Newspaper of The New York Herald, July 23, 1846, Page 1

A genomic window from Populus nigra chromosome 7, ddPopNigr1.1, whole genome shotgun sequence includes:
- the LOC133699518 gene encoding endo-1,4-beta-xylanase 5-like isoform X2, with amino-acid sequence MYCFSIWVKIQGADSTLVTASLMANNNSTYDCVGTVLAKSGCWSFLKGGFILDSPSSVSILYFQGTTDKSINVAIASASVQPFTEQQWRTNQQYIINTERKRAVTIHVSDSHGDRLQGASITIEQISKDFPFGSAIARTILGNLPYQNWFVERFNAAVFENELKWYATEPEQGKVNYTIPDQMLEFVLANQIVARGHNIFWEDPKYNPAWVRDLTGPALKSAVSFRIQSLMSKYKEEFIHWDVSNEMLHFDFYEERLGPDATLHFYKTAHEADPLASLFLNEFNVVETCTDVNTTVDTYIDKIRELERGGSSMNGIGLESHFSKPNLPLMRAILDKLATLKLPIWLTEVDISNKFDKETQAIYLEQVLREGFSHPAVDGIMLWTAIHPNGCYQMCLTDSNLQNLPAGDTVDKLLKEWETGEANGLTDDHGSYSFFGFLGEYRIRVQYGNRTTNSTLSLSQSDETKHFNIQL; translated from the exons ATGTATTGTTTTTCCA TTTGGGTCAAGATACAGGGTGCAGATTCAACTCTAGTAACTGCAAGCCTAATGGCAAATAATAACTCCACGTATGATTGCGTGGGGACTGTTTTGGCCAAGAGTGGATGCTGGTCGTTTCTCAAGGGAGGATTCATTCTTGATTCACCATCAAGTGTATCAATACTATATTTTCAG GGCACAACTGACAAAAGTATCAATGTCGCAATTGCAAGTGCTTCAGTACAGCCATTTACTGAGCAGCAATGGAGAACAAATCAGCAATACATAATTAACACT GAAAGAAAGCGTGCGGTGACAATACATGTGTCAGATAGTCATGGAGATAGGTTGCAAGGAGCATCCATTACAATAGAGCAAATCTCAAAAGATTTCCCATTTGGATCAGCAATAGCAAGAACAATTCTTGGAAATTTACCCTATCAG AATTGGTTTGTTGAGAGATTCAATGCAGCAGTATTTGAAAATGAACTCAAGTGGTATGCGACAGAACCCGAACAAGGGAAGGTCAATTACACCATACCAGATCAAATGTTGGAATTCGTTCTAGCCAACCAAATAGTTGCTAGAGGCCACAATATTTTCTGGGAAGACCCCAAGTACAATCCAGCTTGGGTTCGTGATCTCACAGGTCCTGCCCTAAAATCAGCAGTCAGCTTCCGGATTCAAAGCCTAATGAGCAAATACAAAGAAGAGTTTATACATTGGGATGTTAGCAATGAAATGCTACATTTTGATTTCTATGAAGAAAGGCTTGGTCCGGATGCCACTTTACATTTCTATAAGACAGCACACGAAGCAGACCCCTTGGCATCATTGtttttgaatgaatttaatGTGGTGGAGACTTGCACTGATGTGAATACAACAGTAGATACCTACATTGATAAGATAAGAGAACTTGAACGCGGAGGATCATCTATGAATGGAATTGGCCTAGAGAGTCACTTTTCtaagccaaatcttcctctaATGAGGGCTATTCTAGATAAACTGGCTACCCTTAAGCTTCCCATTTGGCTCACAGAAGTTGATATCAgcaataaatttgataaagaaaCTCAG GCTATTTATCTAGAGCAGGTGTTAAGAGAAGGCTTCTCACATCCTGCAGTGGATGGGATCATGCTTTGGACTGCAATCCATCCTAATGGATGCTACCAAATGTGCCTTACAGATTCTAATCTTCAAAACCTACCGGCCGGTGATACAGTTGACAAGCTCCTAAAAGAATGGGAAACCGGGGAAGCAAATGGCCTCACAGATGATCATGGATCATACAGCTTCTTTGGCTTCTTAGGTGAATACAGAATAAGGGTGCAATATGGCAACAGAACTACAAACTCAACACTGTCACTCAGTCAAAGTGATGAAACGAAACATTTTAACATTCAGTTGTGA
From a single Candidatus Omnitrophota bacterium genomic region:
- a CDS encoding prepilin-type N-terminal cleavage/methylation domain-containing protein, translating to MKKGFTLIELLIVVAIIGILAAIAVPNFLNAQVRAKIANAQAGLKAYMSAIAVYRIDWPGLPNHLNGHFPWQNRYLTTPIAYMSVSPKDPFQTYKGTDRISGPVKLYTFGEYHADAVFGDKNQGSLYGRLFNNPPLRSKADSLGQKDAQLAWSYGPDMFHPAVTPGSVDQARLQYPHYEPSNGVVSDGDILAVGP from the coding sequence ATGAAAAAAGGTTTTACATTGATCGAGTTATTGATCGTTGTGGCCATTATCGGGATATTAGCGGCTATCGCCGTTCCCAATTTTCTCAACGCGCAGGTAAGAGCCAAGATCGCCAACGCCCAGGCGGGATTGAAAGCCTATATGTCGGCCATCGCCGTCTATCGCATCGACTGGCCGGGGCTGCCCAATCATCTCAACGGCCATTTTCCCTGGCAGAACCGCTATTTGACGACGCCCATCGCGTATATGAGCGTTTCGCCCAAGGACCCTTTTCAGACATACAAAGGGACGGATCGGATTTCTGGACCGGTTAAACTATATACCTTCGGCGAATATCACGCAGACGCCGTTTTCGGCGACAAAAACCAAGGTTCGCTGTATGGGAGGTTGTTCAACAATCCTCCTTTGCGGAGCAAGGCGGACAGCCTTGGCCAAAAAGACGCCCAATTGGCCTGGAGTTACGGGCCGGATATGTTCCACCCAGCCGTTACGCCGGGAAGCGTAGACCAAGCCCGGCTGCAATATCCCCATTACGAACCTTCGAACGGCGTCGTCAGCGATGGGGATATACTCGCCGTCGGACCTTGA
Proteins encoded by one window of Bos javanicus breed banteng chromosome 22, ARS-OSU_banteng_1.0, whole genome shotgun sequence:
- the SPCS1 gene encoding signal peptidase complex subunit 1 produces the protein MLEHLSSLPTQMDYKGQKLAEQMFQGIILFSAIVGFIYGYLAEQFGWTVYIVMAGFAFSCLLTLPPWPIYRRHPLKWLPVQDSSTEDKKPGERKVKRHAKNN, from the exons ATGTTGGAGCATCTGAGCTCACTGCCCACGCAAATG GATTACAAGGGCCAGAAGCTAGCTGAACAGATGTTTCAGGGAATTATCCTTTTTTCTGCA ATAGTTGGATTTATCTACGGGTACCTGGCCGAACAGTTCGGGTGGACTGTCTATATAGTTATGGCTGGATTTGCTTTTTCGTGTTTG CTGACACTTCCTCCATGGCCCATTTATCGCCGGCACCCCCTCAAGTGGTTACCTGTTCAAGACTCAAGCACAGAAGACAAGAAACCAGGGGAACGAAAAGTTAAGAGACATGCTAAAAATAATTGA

Newspaper of The New York Herald dated July 23, 1846 Page 1